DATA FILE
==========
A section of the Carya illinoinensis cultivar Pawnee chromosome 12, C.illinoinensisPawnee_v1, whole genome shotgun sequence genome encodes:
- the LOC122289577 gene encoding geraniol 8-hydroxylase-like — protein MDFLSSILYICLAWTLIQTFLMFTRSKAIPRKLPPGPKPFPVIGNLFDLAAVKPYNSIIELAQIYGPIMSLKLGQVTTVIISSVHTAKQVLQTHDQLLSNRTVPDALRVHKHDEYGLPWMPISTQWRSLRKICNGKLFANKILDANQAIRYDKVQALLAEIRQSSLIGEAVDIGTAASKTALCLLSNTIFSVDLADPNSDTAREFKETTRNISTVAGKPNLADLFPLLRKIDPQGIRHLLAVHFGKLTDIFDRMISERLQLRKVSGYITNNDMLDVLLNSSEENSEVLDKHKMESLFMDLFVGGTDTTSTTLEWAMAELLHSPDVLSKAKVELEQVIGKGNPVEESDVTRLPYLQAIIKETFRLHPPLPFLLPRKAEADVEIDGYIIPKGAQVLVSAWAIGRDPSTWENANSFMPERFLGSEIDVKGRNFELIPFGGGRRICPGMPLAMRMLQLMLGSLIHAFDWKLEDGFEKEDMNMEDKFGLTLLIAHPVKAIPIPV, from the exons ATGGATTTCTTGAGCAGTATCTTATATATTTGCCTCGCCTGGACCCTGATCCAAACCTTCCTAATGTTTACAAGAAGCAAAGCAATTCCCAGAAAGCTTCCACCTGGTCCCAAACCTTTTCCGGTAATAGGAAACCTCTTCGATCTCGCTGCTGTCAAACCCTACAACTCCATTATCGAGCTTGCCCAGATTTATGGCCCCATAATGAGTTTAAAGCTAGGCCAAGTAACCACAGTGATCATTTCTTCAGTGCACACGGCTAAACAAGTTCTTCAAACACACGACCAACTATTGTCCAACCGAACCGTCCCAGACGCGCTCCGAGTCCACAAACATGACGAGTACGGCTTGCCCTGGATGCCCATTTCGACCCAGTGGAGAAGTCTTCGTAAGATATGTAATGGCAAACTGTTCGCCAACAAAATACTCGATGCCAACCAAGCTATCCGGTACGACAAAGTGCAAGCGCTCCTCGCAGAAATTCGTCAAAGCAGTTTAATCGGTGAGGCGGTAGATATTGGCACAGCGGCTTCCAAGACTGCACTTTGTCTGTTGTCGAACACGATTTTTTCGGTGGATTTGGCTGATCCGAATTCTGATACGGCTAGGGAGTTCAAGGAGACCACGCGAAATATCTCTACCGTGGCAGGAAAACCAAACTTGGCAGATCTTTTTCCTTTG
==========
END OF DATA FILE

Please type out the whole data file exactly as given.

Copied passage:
A section of the Carya illinoinensis cultivar Pawnee chromosome 12, C.illinoinensisPawnee_v1, whole genome shotgun sequence genome encodes:
- the LOC122289577 gene encoding geraniol 8-hydroxylase-like — protein MDFLSSILYICLAWTLIQTFLMFTRSKAIPRKLPPGPKPFPVIGNLFDLAAVKPYNSIIELAQIYGPIMSLKLGQVTTVIISSVHTAKQVLQTHDQLLSNRTVPDALRVHKHDEYGLPWMPISTQWRSLRKICNGKLFANKILDANQAIRYDKVQALLAEIRQSSLIGEAVDIGTAASKTALCLLSNTIFSVDLADPNSDTAREFKETTRNISTVAGKPNLADLFPLLRKIDPQGIRHLLAVHFGKLTDIFDRMISERLQLRKVSGYITNNDMLDVLLNSSEENSEVLDKHKMESLFMDLFVGGTDTTSTTLEWAMAELLHSPDVLSKAKVELEQVIGKGNPVEESDVTRLPYLQAIIKETFRLHPPLPFLLPRKAEADVEIDGYIIPKGAQVLVSAWAIGRDPSTWENANSFMPERFLGSEIDVKGRNFELIPFGGGRRICPGMPLAMRMLQLMLGSLIHAFDWKLEDGFEKEDMNMEDKFGLTLLIAHPVKAIPIPV, from the exons ATGGATTTCTTGAGCAGTATCTTATATATTTGCCTCGCCTGGACCCTGATCCAAACCTTCCTAATGTTTACAAGAAGCAAAGCAATTCCCAGAAAGCTTCCACCTGGTCCCAAACCTTTTCCGGTAATAGGAAACCTCTTCGATCTCGCTGCTGTCAAACCCTACAACTCCATTATCGAGCTTGCCCAGATTTATGGCCCCATAATGAGTTTAAAGCTAGGCCAAGTAACCACAGTGATCATTTCTTCAGTGCACACGGCTAAACAAGTTCTTCAAACACACGACCAACTATTGTCCAACCGAACCGTCCCAGACGCGCTCCGAGTCCACAAACATGACGAGTACGGCTTGCCCTGGATGCCCATTTCGACCCAGTGGAGAAGTCTTCGTAAGATATGTAATGGCAAACTGTTCGCCAACAAAATACTCGATGCCAACCAAGCTATCCGGTACGACAAAGTGCAAGCGCTCCTCGCAGAAATTCGTCAAAGCAGTTTAATCGGTGAGGCGGTAGATATTGGCACAGCGGCTTCCAAGACTGCACTTTGTCTGTTGTCGAACACGATTTTTTCGGTGGATTTGGCTGATCCGAATTCTGATACGGCTAGGGAGTTCAAGGAGACCACGCGAAATATCTCTACCGTGGCAGGAAAACCAAACTTGGCAGATCTTTTTCCTTTG